Jared Kushner’s business dealings come under scrutiny in Russia probe
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Jared Kushner’s business dealings come under scrutiny in Russia probe

Trump's son-in-law and adviser met with Russian ambassador, senior banker in the lead-up to the elections, for reasons unclear

Jared Kushner, son-in-law and senior adviser to US President Donald Trump, looks on during a meeting between Trump and Republican congressional leaders in the Roosevelt Room at the White House in Washington, DC, on June 6, 2017. (AFP/Nicholas Kamm)
Jared Kushner, son-in-law and senior adviser to US President Donald Trump, looks on during a meeting between Trump and Republican congressional leaders in the Roosevelt Room at the White House in Washington, DC, on June 6, 2017. (AFP/Nicholas Kamm)

Robert Mueller, the special counsel probing Russia’s interference in the 2016 US presidential elections and its possible collusion with figures in the Donald Trump campaign, is reportedly investigating the financial dealings of the president’s senior adviser and son-in-law, Jared Kushner.

Citing “US sources familiar with the matter,” The Washington Post reported Thursday that the business dealings of additional former members of Trump’s team, including his campaign’s chairman, Paul Manafort, ousted security adviser Michael Flynn and ex-security adviser Carter Page, have also come under scrutiny.

“We do not know what this report refers to,” Kushner’s attorney Jamie Gorelick told The Post in an email. “It would be standard practice for the Special Counsel to examine financial records to look for anything related to ­Russia. Mr. Kushner previously volunteered to share with Congress what he knows about ­Russia-related matters. He will do the same if he is contacted in connection with any other inquiry.”

He is already at the center of the investigation into whether Trump officials colluded with Russia to sway the outcome of the presidential election. At issue are two meetings he had in December, during the Trump administration’s transition period: one with Sergey Kislyak, Russia’s ambassador to the United States, and the other with Sergey Gorkov, who runs a Russian state-owned bank and is close to Putin. The meetings were first reported in March.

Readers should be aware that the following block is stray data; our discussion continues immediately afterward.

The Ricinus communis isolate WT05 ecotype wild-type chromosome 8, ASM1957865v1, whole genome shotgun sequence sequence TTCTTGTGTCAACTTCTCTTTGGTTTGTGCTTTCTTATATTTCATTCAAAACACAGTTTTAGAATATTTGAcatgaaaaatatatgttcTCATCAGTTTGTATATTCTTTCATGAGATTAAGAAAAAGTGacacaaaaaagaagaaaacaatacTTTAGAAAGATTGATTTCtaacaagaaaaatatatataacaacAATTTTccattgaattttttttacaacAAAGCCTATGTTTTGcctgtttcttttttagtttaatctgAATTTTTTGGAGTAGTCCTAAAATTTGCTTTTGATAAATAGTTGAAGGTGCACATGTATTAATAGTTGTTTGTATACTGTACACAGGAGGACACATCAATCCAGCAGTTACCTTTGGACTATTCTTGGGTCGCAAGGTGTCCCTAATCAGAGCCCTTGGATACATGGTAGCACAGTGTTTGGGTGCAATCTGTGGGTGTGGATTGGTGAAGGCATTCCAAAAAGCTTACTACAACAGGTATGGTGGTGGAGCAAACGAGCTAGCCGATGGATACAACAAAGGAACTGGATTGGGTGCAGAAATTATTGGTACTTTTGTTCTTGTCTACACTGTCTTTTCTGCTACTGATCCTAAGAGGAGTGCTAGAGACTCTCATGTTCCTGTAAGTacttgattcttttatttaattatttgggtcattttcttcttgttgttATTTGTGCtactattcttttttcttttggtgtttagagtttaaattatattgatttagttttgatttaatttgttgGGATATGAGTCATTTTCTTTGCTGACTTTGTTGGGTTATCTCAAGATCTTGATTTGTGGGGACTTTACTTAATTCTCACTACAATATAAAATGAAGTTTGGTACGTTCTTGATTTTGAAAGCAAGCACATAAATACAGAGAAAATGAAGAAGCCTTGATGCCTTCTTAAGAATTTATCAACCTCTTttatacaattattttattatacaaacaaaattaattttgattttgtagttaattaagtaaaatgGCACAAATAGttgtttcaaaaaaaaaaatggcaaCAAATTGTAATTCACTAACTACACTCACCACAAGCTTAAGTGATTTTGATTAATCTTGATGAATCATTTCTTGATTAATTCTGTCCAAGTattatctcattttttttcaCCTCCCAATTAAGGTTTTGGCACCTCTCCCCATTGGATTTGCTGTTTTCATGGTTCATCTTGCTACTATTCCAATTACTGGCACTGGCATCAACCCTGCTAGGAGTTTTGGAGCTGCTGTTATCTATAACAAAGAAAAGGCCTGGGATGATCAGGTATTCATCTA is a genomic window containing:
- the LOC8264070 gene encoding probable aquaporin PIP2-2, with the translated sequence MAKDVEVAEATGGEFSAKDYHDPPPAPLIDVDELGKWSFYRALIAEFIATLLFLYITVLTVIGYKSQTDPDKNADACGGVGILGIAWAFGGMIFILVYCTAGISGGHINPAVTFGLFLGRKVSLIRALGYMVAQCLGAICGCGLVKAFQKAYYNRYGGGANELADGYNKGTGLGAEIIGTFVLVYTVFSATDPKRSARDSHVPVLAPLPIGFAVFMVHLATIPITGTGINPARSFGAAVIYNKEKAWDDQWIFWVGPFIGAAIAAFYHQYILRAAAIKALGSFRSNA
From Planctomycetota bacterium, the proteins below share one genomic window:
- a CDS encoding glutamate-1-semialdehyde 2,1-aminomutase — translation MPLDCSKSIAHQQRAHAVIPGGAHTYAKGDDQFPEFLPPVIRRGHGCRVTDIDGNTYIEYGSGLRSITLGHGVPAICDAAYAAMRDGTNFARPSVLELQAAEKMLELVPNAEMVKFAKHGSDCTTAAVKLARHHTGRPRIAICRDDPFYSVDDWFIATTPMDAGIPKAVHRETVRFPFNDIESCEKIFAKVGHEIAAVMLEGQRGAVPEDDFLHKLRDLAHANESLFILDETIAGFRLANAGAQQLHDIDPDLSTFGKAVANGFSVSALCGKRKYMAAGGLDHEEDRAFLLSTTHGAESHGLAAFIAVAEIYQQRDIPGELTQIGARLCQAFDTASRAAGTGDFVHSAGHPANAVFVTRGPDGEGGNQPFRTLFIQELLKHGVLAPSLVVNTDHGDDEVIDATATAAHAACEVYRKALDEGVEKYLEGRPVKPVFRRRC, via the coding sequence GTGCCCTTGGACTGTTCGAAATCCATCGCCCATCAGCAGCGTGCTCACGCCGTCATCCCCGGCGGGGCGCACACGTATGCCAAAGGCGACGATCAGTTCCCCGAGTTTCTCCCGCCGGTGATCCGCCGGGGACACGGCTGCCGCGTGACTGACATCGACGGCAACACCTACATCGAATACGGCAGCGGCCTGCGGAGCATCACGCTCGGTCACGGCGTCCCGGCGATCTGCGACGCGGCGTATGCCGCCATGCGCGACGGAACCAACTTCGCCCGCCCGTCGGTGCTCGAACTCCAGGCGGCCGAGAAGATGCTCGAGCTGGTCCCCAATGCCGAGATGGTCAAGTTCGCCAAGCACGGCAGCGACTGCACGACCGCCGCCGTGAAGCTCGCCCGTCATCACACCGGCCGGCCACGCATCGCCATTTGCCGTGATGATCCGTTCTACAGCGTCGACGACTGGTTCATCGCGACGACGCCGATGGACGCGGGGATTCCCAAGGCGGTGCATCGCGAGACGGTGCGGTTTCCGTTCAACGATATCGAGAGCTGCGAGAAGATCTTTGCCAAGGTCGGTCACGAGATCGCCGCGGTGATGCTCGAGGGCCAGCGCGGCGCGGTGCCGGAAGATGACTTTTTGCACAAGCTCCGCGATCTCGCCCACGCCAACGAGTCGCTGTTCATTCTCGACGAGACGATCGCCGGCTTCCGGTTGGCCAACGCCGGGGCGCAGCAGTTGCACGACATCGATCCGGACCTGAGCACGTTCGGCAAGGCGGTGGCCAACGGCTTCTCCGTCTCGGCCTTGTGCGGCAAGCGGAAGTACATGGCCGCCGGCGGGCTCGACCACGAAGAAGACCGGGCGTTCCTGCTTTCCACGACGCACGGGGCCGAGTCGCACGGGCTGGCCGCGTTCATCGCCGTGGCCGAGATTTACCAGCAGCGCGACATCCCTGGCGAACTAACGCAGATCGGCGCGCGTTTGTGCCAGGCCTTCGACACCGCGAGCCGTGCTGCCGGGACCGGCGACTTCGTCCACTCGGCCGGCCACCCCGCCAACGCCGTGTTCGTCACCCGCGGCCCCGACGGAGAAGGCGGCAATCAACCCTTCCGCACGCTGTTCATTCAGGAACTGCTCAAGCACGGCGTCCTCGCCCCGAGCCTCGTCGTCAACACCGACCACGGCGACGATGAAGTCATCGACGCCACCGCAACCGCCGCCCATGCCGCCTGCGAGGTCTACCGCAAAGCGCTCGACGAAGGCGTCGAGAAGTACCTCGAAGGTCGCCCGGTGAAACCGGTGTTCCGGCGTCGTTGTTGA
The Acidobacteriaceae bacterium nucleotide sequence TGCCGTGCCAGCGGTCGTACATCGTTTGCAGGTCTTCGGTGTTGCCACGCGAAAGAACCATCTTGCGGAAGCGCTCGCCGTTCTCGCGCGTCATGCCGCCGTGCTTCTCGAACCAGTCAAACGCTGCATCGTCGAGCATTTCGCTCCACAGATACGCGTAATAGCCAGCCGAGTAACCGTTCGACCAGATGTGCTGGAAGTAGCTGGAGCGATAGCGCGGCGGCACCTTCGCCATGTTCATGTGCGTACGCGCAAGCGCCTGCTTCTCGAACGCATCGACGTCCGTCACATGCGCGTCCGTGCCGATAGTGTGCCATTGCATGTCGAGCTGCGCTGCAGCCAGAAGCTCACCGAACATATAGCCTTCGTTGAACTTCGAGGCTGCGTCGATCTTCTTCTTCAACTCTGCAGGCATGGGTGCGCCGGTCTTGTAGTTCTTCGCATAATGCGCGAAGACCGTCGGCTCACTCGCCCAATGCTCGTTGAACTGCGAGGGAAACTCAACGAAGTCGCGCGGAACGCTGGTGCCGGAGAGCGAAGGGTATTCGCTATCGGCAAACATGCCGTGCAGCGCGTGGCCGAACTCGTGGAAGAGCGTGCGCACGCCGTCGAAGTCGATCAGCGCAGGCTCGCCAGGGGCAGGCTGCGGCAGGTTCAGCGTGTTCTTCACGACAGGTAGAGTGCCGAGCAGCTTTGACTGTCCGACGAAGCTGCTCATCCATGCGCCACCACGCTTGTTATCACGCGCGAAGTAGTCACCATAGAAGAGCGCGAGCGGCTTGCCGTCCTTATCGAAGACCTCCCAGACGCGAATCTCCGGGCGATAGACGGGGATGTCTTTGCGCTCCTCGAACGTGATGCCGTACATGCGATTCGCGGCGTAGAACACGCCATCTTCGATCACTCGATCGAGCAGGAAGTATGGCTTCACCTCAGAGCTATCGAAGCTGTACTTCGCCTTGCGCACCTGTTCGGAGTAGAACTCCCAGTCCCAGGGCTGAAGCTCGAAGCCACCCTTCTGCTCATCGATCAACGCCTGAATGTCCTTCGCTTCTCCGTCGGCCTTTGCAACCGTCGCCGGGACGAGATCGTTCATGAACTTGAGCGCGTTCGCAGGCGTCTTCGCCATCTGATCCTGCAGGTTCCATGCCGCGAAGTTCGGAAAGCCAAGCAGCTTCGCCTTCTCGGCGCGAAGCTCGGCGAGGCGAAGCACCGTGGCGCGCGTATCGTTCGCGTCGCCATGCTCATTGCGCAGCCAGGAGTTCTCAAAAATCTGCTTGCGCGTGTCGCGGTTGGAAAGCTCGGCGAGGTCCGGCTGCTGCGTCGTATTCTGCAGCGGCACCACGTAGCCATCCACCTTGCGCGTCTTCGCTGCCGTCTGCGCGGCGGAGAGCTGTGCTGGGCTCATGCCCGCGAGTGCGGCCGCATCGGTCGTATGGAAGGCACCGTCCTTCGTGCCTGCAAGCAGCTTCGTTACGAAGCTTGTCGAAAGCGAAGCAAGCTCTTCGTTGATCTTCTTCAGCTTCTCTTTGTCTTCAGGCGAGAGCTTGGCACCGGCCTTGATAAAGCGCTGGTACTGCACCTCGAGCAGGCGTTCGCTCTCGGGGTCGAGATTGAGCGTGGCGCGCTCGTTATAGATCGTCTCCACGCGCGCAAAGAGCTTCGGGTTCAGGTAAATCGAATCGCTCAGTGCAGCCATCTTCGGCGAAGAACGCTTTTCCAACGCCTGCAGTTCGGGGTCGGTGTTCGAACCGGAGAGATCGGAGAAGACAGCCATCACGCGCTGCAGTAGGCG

It’s not entirely clear why Kushner met with Gorkov. The New York Times suggested it could have been part of Kushner’s attempt to create a direct line between the transition team and Putin. A Reuters report said the meeting could have concerned lifting US sanctions against Russia. But the bank said in a March statement that Gorkov met with Kushner in his capacity as a businessman.

Former FBI director Robert Mueller testifies on Capitol Hill in Washington, June 19, 2013, (AP Photo/J. Scott Applewhite)
Former FBI director Robert Mueller testifies on Capitol Hill in Washington, June 19, 2013, (AP Photo/J. Scott Applewhite)

In May, the Post reported that the meeting with Kislyak focused on setting up a back channel between the Trump transition team and Moscow. As opposed to official communications with other countries, a back channel aims to avoid oversight by the US government. Kushner reportedly proposed using Russian communications facilities for the back channel, but it was never established.

Kushner has been given a wide range of responsibilities in the Trump White House, from restructuring the federal government to achieving Middle East peace. He was one of the architects of Trump’s recent foreign trip, which especially in its visits to Saudi Arabia and Israel went smoothly and mostly gaffe-free.

On Wednesday, the Post reported that Mueller, the special counsel, who was appointed after the firing of FBI director James Comey, is now looking at whether Trump attempted to obstruct the investigation into possible collusion between his campaign and Moscow by leaning on Comey to drop the probe.

On Thursday, Trump denounced the report that he was being scrutinized for possible obstruction, calling it a “phony story.”

“They made up a phony collusion with the Russians story, found zero proof, so now they go for obstruction of justice on the phony story. Nice,” the president tweeted just before 4 a.m.

In a subsequent early-morning tweet, Trump called the investigation “the single greatest WITCH HUNT in American political history.”

Agencies contributed to this report.

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